Some of their accusations are entirely fictitious. Some are exaggerations of truth. That’s not to say we are without issues. When one has 700+ employees, there are always issues, mostly minor, thankfully.

But our track record on all of the accusations could be a role model for the field. We have long been a leader in the effort for inclusion, equity and diversity. Half of my eight-person senior management team are people of color, three of whom are black women. More then 40% of our managers and department heads are, likewise, people of color. Our board of trustees is led by a president who is the first African American board chair ever for a large, mainstream American art museum! The board is also highly diverse and truly reflective of Virginia’s demographics.

Even more impressive is our acquisition record: Our current strategic plan calls us to focus spending toward African and African American Art [my link, not his, to highlights of the VMFA’s African American art collection].

We have the 7th-largest acquisition endowment in the country. During the past five years, we have spent 28% of all our acquisition funds on African American art alone. With some 16 curators across eight departments, all of whom have their collecting plans to fulfill, that’s an admirable record.

Romare Bearden, “Three Folk Musicians,” 1967, collage
Purchased by the VMFA in 2016

We aren’t taking our foot off the pedal: Our soon-to-be approved strategic plan for 2020-2025 will reaffirm that direction. Our goal, simply stated, is to be regarded in the top three of all museums in the world for its collection of African American art. 

That said, we all need to do better. And we will. There is far too much bias, intolerance, and racism in our world. We are all committed to making our museum one of the best places to work anywhere by striving to be fair, equitable, inclusive, and diverse.

Noting that “the list of those of us being attacked grows daily,” Nyerges told me that “we discuss it regularly” via Zoom meetings hosted by the Association of Art Museum Directors [AAMD]. “I was just on my noon Wednesday call—museums with budgets of $45 million or more. There are about a dozen or more of us—the Art Institute of Chicago, Los Angeles County Museum of Art, National Gallery of Art, etc.”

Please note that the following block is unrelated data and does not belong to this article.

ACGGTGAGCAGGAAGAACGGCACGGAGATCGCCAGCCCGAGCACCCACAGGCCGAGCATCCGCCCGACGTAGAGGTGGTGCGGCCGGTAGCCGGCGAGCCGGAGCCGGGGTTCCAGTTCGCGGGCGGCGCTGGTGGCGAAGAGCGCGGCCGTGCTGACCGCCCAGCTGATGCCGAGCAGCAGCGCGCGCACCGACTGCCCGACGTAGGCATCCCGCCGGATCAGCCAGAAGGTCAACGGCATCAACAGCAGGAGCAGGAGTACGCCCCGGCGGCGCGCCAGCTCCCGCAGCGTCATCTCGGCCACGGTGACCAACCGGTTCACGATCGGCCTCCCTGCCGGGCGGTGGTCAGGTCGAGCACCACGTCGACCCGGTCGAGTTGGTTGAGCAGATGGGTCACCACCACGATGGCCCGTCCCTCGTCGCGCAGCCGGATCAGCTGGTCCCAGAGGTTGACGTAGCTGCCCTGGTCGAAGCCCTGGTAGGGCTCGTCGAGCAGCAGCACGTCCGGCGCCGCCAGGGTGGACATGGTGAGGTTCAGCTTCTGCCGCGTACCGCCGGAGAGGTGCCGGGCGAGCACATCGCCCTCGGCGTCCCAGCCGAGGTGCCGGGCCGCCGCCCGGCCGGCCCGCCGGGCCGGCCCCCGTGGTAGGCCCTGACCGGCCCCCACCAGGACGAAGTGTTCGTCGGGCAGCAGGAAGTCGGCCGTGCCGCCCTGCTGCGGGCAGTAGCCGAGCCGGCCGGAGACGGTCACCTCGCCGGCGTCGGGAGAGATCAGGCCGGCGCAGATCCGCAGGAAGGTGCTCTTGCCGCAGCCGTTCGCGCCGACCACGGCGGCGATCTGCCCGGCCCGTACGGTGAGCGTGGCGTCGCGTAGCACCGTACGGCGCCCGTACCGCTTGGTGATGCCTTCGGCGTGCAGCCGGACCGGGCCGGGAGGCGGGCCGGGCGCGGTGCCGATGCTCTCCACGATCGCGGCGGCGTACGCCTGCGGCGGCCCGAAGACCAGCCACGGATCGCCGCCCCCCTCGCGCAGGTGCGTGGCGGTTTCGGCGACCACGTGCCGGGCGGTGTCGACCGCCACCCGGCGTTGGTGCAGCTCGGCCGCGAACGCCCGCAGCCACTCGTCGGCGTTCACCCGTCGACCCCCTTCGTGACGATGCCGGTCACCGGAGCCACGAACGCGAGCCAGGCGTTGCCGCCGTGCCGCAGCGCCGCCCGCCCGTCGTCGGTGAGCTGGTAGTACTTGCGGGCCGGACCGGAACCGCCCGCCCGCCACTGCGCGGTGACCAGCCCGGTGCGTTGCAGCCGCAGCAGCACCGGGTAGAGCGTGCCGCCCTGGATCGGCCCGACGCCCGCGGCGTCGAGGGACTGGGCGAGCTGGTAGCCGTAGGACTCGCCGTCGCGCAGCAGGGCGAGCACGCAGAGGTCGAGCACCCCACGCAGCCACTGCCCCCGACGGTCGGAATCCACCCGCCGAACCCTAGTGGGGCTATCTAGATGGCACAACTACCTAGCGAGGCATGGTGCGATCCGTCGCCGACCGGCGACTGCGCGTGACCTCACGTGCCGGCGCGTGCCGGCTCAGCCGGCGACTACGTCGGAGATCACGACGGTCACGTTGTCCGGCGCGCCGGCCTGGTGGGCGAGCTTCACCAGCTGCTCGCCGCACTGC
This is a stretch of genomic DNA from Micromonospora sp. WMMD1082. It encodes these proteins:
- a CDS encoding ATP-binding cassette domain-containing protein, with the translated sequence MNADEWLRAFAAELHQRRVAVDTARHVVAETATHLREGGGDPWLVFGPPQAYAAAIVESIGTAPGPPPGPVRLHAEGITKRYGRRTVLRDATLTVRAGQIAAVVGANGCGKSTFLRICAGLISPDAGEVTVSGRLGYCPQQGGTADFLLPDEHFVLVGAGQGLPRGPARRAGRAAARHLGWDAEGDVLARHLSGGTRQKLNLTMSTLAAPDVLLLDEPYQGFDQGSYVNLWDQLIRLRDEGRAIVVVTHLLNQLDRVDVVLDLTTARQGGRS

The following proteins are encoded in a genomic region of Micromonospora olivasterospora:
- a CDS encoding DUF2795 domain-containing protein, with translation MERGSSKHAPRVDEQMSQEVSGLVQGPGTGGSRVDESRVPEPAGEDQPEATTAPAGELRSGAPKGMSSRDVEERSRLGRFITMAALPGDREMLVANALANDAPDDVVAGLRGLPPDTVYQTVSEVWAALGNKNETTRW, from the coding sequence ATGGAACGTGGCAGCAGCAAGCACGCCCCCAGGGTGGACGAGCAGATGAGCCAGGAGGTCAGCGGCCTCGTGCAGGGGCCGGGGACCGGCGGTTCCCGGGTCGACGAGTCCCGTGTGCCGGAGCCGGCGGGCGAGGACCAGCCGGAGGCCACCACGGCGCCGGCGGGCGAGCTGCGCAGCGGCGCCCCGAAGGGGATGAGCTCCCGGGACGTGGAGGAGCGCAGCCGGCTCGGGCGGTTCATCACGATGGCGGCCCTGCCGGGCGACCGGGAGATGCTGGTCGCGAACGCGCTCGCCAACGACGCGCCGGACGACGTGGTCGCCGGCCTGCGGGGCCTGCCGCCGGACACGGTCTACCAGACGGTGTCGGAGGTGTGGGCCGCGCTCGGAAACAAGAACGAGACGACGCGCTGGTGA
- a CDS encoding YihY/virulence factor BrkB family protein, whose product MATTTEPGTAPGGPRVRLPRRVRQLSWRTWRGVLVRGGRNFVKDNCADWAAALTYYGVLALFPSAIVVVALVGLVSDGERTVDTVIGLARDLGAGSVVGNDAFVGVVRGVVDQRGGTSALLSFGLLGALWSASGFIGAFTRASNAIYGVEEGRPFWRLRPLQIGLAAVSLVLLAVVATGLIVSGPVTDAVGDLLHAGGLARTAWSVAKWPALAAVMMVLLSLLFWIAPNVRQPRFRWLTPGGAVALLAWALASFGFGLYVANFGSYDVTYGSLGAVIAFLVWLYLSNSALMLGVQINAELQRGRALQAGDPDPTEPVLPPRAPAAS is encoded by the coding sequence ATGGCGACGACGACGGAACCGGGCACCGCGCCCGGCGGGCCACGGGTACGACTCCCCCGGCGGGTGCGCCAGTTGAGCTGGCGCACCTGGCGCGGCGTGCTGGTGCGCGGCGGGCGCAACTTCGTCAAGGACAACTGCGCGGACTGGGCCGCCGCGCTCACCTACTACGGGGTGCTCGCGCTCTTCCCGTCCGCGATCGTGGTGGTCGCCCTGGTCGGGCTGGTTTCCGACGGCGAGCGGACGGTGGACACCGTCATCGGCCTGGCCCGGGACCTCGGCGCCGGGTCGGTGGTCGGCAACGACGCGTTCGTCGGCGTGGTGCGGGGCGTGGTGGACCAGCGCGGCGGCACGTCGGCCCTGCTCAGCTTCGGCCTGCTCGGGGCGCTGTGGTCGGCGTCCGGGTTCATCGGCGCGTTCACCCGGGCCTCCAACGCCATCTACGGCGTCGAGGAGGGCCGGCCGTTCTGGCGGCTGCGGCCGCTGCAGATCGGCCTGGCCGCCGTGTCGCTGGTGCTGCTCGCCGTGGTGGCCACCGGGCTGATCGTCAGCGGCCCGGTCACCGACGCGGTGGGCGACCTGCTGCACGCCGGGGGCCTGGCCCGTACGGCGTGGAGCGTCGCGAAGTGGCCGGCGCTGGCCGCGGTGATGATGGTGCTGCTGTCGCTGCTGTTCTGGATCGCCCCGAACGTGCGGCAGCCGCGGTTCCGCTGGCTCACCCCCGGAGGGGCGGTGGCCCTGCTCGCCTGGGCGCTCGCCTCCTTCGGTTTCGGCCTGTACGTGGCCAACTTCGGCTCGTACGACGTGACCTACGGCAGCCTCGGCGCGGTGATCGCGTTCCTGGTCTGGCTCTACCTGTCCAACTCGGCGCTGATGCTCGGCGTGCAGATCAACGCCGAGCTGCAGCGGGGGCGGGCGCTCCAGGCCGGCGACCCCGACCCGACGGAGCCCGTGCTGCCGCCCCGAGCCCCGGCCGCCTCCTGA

So far, the only related statement on AAMD’s public website is a Message on Black Lives Matter by Christine Anagnos, the association’s executive director. (The Association of Art Museum Curators has issued its own Statement on Systemic Violence and Racism.)

But back to Bondil: She awaits what she hopes may be some vindication from the Quebec government, which is mounting an investigation into the Montreal MFA’s conduct in this contretemps. A group sympathetic to Bondil has started its own Change.org petition (4,481 signatories, at this writing), requesting “a special assembly of the museum’s members” to discuss “an independent audit of the [museum’s] working climate,” “an open explanation” of the differences between the board and Bondil, and a suspension of her dismissal until the special assembly gets the chance to weigh in.

The petition’s signatories were invited to explain why they supported it. Here’s a typical response:

The Montreal Museum of Fine Arts would certainly not have the international aura it has today without the inspiration, passion and determination of Nathalie Bondil. Support her in this ordeal! —Taline Kalusyan, Laval, Canada